Building violations: HC orders Chennai Corporation to transfer all Vigilance Cell officials

Attributing the ‘gross violations’ in building constructions to ‘rampant corruption’ in the Chennai Corporation, the Madras HC has ordered the civic body to transfer all officials in its Vigilance Cell

The Madras High Court, on August 30, 2018, directed the Chennai Corporation to transfer all officials serving in its Vigilance Cell within four weeks and appoint new officials, after pulling up the civic body for ‘rampant corruption’. Justice SM Subramaniam gave the direction, after perusing the report filed by the Corporation Commissioner, on the action taken against building violations in the city and to curb corruption. He posted the matter for compliance after 12 weeks.

The report was submitted, in compliance with the August 14 interim order of the High Court, on a petition by H Lakshmi, seeking removal of an encroachment on her property in Chennai. The court had made strong observations over ‘rampant’ corruption in the city corporation and said the public were unable to get any document, without bribing officials. The judge said, “With pain, this court would like to place on record that none of the procedures or the actions are unable to control and minimise the corrupt activities in the Corporation.”

See also: Change of land use, constructions along waterways caused 2015 Chennai floods: CAG

Finding fault with the civic officials for not implementing the plan approvals granted by them, the judge said, “This court is of a strong opinion that none of these plan approvals are neither followed, nor implemented by the Corporation officials.” He sought to know how, in spite of frequent inspections conducted by the Corporation officials including zonal officers, it was possible to construct a large number of ‘buildings with gross violations’. The local politicians also involve themselves in such activities, in collusion with the officials of the corporation, the judge noted.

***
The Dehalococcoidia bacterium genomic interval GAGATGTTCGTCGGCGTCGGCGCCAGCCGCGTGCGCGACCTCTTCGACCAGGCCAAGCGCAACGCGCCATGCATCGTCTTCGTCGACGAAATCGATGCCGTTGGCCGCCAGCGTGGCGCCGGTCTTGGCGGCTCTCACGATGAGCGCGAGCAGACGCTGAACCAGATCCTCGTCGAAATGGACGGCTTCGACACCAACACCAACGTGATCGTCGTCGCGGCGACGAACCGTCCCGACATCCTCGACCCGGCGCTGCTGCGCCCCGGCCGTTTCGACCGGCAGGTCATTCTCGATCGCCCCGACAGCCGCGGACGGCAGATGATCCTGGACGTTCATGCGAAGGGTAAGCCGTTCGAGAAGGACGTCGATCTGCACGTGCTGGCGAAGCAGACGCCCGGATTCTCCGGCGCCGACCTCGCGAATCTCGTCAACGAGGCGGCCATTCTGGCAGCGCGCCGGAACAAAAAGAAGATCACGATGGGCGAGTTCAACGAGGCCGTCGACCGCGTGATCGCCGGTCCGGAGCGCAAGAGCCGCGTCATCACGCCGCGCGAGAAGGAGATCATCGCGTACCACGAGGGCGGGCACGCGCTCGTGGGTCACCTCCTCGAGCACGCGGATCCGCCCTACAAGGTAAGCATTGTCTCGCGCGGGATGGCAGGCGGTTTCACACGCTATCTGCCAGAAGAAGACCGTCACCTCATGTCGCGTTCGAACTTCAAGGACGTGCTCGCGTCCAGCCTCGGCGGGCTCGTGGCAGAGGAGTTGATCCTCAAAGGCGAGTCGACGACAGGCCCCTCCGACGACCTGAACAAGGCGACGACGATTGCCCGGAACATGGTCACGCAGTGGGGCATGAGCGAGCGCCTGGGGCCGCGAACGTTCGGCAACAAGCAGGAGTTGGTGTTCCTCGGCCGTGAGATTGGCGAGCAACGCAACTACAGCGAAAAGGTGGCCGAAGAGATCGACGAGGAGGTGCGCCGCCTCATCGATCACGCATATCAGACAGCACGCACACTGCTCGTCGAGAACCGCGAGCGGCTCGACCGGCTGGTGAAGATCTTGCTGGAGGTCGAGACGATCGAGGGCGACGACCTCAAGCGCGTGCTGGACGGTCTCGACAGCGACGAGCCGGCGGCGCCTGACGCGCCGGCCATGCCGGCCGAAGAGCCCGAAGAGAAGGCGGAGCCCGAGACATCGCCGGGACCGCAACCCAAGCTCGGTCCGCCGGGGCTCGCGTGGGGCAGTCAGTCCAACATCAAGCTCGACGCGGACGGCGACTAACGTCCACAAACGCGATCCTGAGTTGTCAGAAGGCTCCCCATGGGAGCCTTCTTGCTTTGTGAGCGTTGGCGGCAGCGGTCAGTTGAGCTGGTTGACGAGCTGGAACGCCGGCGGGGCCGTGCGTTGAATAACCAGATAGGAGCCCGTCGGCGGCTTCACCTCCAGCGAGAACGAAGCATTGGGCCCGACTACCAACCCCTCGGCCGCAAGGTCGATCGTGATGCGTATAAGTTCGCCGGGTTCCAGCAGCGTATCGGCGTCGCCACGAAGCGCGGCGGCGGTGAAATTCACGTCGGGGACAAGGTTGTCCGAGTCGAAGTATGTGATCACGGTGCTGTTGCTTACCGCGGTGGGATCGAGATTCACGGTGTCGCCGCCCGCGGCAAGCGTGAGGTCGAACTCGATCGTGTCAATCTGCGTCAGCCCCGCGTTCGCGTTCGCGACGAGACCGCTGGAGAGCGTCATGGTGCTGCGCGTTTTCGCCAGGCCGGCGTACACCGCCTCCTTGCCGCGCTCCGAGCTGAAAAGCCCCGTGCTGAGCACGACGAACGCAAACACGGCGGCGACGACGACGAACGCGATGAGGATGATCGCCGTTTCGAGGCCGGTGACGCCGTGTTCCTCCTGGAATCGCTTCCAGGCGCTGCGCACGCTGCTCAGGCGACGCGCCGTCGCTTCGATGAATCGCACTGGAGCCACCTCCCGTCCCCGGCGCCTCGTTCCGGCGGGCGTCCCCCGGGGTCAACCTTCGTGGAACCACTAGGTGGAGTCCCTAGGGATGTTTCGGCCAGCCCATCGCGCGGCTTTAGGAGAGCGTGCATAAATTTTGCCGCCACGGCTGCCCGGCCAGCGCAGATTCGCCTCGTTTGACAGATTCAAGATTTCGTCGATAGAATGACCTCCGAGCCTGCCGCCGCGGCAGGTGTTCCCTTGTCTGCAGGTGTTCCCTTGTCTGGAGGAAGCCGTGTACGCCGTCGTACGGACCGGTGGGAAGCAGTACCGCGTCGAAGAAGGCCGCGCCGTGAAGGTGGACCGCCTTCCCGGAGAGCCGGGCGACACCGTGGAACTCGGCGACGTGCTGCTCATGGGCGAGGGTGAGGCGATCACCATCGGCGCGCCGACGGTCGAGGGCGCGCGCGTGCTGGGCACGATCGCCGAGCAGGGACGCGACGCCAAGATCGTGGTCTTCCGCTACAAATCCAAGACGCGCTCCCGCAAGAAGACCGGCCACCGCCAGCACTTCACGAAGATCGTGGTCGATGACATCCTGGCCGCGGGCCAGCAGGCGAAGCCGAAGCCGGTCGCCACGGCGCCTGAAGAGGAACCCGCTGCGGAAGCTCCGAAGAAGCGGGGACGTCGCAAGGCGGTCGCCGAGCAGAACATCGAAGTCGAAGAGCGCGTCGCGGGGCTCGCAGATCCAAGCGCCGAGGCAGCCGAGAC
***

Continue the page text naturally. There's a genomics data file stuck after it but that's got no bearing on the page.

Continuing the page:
Expressing surprise as to how such activities were not brought to the knowledge of the commissioner by the competent authorities, the judge said, “This court cannot come to a conclusion that the commissioner of the corporation is ignorant of all such illegalities and irregularities.” The court cannot consciously hold that the commissioner is an innocent person, having no knowledge about all these illegalities in the corporation, he added.

Posing a series of questions to the Corporation’s commissioner, which included why he was inactive in respect of such illegalities and irregularities and ‘if he was handcuffed by some other higher officials’, the judge said, “All these questions are to be answered by commissioner.”

The judge also ordered setting up of ‘Vigilance Booths’ in all corporation offices, within a period of four weeks, to enable the common man to submit complaints with respect to illegalities, irregularities and corrupt activities in the civic body.


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